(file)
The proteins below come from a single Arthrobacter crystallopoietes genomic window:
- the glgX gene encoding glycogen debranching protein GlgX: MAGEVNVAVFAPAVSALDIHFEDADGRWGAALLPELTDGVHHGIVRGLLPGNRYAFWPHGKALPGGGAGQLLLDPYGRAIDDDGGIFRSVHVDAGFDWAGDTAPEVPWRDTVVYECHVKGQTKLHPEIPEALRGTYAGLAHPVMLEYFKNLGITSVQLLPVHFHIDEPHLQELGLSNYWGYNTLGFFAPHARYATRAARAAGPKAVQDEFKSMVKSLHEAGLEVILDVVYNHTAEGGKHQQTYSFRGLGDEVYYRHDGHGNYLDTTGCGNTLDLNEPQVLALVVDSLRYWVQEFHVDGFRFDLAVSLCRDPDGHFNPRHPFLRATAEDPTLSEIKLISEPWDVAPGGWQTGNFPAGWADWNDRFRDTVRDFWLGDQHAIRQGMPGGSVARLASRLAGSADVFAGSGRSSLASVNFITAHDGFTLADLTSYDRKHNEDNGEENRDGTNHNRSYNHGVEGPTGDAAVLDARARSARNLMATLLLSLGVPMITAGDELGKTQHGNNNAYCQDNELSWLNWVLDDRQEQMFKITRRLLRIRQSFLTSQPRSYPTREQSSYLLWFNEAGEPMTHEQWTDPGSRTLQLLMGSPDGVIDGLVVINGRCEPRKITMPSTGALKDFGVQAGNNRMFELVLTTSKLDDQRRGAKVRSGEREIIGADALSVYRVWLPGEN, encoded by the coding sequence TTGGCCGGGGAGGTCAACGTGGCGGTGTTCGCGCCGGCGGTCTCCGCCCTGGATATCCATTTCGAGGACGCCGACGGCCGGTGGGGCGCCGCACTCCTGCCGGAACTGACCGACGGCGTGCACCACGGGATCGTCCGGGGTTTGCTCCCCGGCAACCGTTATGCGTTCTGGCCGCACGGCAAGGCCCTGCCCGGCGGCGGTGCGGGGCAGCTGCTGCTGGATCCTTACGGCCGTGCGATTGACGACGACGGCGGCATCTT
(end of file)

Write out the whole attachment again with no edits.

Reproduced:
The proteins below come from a single Arthrobacter crystallopoietes genomic window:
- the glgX gene encoding glycogen debranching protein GlgX: MAGEVNVAVFAPAVSALDIHFEDADGRWGAALLPELTDGVHHGIVRGLLPGNRYAFWPHGKALPGGGAGQLLLDPYGRAIDDDGGIFRSVHVDAGFDWAGDTAPEVPWRDTVVYECHVKGQTKLHPEIPEALRGTYAGLAHPVMLEYFKNLGITSVQLLPVHFHIDEPHLQELGLSNYWGYNTLGFFAPHARYATRAARAAGPKAVQDEFKSMVKSLHEAGLEVILDVVYNHTAEGGKHQQTYSFRGLGDEVYYRHDGHGNYLDTTGCGNTLDLNEPQVLALVVDSLRYWVQEFHVDGFRFDLAVSLCRDPDGHFNPRHPFLRATAEDPTLSEIKLISEPWDVAPGGWQTGNFPAGWADWNDRFRDTVRDFWLGDQHAIRQGMPGGSVARLASRLAGSADVFAGSGRSSLASVNFITAHDGFTLADLTSYDRKHNEDNGEENRDGTNHNRSYNHGVEGPTGDAAVLDARARSARNLMATLLLSLGVPMITAGDELGKTQHGNNNAYCQDNELSWLNWVLDDRQEQMFKITRRLLRIRQSFLTSQPRSYPTREQSSYLLWFNEAGEPMTHEQWTDPGSRTLQLLMGSPDGVIDGLVVINGRCEPRKITMPSTGALKDFGVQAGNNRMFELVLTTSKLDDQRRGAKVRSGEREIIGADALSVYRVWLPGEN, encoded by the coding sequence TTGGCCGGGGAGGTCAACGTGGCGGTGTTCGCGCCGGCGGTCTCCGCCCTGGATATCCATTTCGAGGACGCCGACGGCCGGTGGGGCGCCGCACTCCTGCCGGAACTGACCGACGGCGTGCACCACGGGATCGTCCGGGGTTTGCTCCCCGGCAACCGTTATGCGTTCTGGCCGCACGGCAAGGCCCTGCCCGGCGGCGGTGCGGGGCAGCTGCTGCTGGATCCTTACGGCCGTGCGATTGACGACGACGGCGGCATCTT